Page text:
What impacts do dams have on the hydrology (properties of water and its movement) of rivers?
- Reduction of downstream flow > contraction of inland lakes and seas e.g Aral Sea
- Reduction of nutrients at mouth of river > negative impact on commercial fisheries at coast
- Nutrients trapped behind dams > loss of mangrove forests in coastal areas
- Unnatural flow pattern of the river > riverbank erosion downstream > disruption to riverine species of birds and mammals
- Fewer floods downstream > increased urbanisation on floodplain
- Disruption to migratory patterns of river fish
costs & benefits of multi-purpose schemes
CASE STUDY: GRAND RENAISSANCE DAM / ETHIOPIA
- Less irrigation water in Egypt > reduced agricultural output
- Possible 10% decrease in energy production of Egypt's S1 Dam
- Increased channel erosion downstream as water level falls
- Deposition of nutrients behind the dam reduces nutrient levels in the water downstream
- Fewer nutrients in Nile river water reduces the amount of deposition of nutrients during river floods, reducing the fertility of agricultural lands around the Nile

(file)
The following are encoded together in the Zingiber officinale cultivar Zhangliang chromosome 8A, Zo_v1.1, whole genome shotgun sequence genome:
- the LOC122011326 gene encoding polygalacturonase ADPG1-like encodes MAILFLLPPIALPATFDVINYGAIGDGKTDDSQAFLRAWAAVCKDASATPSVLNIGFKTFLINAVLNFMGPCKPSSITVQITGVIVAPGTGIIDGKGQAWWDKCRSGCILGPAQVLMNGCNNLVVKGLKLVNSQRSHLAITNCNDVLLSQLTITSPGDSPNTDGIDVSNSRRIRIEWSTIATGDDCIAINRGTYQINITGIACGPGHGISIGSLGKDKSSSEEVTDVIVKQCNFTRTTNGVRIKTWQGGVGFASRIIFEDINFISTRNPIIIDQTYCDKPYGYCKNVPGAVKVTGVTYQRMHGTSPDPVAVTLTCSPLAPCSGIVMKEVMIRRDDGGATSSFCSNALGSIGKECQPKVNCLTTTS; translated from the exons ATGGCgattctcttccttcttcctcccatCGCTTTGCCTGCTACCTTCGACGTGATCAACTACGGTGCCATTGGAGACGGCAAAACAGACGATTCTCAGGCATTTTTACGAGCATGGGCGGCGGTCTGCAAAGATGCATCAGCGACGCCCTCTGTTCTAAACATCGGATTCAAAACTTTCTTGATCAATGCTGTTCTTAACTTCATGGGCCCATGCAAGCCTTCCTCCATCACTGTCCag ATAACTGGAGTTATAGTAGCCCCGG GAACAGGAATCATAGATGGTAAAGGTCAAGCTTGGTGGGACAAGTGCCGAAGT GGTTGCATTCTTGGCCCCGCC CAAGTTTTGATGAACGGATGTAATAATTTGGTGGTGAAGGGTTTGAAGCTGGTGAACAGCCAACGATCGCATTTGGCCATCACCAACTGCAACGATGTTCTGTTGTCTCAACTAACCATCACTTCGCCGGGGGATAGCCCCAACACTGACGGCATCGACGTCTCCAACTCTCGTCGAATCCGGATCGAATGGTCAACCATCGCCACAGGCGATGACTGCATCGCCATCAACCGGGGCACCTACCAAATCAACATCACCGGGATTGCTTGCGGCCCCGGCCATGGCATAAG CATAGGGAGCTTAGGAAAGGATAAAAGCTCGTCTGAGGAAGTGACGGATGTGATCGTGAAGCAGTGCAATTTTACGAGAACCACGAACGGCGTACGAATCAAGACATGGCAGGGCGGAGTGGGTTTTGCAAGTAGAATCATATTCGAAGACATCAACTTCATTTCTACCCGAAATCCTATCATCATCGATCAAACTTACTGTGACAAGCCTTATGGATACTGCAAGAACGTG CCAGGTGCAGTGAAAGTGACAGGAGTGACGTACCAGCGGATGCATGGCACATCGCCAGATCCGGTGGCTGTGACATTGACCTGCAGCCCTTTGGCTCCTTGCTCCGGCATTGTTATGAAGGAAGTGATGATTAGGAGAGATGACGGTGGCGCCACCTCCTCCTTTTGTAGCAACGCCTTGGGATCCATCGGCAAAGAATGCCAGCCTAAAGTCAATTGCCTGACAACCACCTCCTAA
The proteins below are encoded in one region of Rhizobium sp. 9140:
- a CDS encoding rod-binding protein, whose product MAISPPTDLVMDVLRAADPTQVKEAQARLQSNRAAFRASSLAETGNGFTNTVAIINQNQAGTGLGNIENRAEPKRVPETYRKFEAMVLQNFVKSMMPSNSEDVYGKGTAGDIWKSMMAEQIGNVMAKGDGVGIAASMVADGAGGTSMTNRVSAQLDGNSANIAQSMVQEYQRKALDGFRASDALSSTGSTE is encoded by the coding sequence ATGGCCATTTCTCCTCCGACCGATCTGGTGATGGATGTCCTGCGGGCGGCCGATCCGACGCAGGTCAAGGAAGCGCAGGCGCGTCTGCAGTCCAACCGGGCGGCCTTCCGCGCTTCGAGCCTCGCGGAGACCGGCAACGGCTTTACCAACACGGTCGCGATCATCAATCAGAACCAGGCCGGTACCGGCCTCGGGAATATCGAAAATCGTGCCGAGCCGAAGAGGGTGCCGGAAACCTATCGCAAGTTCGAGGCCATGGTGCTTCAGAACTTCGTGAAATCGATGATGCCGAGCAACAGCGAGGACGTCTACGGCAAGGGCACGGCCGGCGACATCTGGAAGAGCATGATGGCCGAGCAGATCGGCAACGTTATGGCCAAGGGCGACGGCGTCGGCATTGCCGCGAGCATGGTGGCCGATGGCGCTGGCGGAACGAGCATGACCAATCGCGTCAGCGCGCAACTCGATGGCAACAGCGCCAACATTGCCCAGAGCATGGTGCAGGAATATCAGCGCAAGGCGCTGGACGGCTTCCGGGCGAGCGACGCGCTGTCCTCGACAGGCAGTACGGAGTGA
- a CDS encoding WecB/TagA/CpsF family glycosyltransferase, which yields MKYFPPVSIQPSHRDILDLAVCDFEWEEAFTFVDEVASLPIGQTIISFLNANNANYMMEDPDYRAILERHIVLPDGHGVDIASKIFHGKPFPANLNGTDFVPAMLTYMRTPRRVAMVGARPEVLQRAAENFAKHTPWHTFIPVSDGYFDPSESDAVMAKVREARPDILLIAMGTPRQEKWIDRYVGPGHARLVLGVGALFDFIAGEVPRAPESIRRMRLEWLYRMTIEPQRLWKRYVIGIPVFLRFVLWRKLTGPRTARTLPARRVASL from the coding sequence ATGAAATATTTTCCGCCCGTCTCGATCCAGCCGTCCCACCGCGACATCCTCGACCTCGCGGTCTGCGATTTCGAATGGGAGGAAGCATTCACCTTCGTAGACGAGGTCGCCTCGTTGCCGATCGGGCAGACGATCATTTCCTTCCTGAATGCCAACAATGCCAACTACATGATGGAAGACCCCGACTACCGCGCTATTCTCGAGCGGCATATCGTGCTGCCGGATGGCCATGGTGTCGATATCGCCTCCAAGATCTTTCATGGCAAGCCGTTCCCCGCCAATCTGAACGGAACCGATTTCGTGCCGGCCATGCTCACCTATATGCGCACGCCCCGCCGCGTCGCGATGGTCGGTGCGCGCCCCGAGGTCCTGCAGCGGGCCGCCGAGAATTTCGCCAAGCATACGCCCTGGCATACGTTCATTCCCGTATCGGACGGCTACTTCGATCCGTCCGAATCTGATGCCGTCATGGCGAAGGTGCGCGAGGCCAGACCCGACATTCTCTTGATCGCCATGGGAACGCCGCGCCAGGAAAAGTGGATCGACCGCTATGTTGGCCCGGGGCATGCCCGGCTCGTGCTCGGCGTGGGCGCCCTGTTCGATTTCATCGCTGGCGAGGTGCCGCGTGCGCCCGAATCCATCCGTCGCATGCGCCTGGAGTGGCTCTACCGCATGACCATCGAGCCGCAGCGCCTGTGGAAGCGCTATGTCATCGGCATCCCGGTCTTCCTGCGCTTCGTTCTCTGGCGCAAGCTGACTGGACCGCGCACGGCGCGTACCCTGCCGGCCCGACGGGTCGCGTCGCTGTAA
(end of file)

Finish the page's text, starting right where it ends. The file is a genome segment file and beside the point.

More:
- Lake water behind the dam may increase the reproduction of mosquitos, increasing rates of malaria
- Local communities will be displaced as the lake forms behind the dam
- The weight of water behind the dam may contribute to seismic stress and the increased probability of earthquakes
CASE STUDY: ASWAN HIGH DAM / EGYPT
CASE STUDY: MEKONG RIVER / LAOS, CAMBODIA, VIETNAM
THREE GORGES DAM / CHINA
- Access the GeoActive file
- Identify and note 5 facts about the Three Gorges Dam
- Highlight costs and benefits in two different colours
- Transfer these to your notes
IMPACTS OF HEP ON RIVERS IN SWITZERLAND
- Download and save this document
- Create a factfile of information on the Three Gorges Dam with images
- Identify and list costs and benefits in two horizontal columns
“Dams and reservoirs create as many problems as they solve.” Discuss this statement with reference to multi-purpose schemes. [10 marks]
At least one example of a multi-purpose scheme should be named and located.
Solutions might include: the benefits of power generation, water supply, irrigation, transport, flood control, recreation and tourism.
These should be balanced against potential problems that could include: loss of land, displacement of population, loss of water through evaporation, silting, seismic problems, cost, diseases such as bilharzia, loss of nutrients due to flood control, salinization.
To access bands E and F, candidates should discuss both solutions and problems using at least one actual scheme.
Marks should be allocated according to the markbands.